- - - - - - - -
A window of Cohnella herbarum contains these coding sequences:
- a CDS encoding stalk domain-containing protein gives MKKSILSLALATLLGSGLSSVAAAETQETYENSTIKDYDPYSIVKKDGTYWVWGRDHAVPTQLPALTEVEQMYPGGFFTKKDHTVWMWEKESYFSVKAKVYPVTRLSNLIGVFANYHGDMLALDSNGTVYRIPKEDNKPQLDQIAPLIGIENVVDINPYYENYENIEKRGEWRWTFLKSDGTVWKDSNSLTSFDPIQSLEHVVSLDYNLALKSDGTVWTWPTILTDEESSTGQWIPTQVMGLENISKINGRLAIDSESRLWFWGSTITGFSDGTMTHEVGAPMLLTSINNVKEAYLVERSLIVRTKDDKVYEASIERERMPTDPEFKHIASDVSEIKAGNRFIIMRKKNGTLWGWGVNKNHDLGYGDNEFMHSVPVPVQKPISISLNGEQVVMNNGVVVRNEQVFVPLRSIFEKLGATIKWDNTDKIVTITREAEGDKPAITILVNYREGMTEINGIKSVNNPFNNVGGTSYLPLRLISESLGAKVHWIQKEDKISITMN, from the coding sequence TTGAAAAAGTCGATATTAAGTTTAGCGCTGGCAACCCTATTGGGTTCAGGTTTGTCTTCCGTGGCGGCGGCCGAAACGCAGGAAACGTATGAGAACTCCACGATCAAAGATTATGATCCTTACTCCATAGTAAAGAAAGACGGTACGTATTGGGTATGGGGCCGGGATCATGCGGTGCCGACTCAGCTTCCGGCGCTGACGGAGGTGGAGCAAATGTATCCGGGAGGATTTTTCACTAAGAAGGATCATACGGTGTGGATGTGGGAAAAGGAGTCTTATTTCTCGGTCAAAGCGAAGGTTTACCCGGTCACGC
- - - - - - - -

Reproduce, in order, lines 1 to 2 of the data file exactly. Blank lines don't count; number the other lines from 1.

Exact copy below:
A window of Cohnella herbarum contains these coding sequences:
- a CDS encoding stalk domain-containing protein gives MKKSILSLALATLLGSGLSSVAAAETQETYENSTIKDYDPYSIVKKDGTYWVWGRDHAVPTQLPALTEVEQMYPGGFFTKKDHTVWMWEKESYFSVKAKVYPVTRLSNLIGVFANYHGDMLALDSNGTVYRIPKEDNKPQLDQIAPLIGIENVVDINPYYENYENIEKRGEWRWTFLKSDGTVWKDSNSLTSFDPIQSLEHVVSLDYNLALKSDGTVWTWPTILTDEESSTGQWIPTQVMGLENISKINGRLAIDSESRLWFWGSTITGFSDGTMTHEVGAPMLLTSINNVKEAYLVERSLIVRTKDDKVYEASIERERMPTDPEFKHIASDVSEIKAGNRFIIMRKKNGTLWGWGVNKNHDLGYGDNEFMHSVPVPVQKPISISLNGEQVVMNNGVVVRNEQVFVPLRSIFEKLGATIKWDNTDKIVTITREAEGDKPAITILVNYREGMTEINGIKSVNNPFNNVGGTSYLPLRLISESLGAKVHWIQKEDKISITMN, from the coding sequence TTGAAAAAGTCGATATTAAGTTTAGCGCTGGCAACCCTATTGGGTTCAGGTTTGTCTTCCGTGGCGGCGGCCGAAACGCAGGAAACGTATGAGAACTCCACGATCAAAGATTATGATCCTTACTCCATAGTAAAGAAAGACGGTACGTATTGGGTATGGGGCCGGGATCATGCGGTGCCGACTCAGCTTCCGGCGCTGACGGAGGTGGAGCAAATGTATCCGGGAGGATTTTTCACTAAGAAGGATCATACGGTGTGGATGTGGGAAAAGGAGTCTTATTTCTCGGTCAAAGCGAAGGTTTACCCGGTCACGC